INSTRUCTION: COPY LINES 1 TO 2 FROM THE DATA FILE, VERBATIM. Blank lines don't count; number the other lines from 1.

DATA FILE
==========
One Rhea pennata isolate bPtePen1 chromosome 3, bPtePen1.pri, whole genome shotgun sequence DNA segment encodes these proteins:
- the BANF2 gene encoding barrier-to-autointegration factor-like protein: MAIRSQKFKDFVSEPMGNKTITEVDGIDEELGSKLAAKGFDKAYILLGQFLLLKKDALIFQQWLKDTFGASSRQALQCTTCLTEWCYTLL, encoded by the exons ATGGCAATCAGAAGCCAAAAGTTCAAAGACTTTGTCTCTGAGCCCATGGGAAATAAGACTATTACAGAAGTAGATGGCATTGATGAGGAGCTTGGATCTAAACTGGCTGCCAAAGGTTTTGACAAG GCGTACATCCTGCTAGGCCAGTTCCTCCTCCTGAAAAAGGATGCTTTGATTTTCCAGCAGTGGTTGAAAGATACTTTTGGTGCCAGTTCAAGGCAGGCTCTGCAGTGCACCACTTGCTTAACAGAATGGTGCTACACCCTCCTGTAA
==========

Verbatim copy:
One Rhea pennata isolate bPtePen1 chromosome 3, bPtePen1.pri, whole genome shotgun sequence DNA segment encodes these proteins:
- the BANF2 gene encoding barrier-to-autointegration factor-like protein: MAIRSQKFKDFVSEPMGNKTITEVDGIDEELGSKLAAKGFDKAYILLGQFLLLKKDALIFQQWLKDTFGASSRQALQCTTCLTEWCYTLL, encoded by the exons ATGGCAATCAGAAGCCAAAAGTTCAAAGACTTTGTCTCTGAGCCCATGGGAAATAAGACTATTACAGAAGTAGATGGCATTGATGAGGAGCTTGGATCTAAACTGGCTGCCAAAGGTTTTGACAAG GCGTACATCCTGCTAGGCCAGTTCCTCCTCCTGAAAAAGGATGCTTTGATTTTCCAGCAGTGGTTGAAAGATACTTTTGGTGCCAGTTCAAGGCAGGCTCTGCAGTGCACCACTTGCTTAACAGAATGGTGCTACACCCTCCTGTAA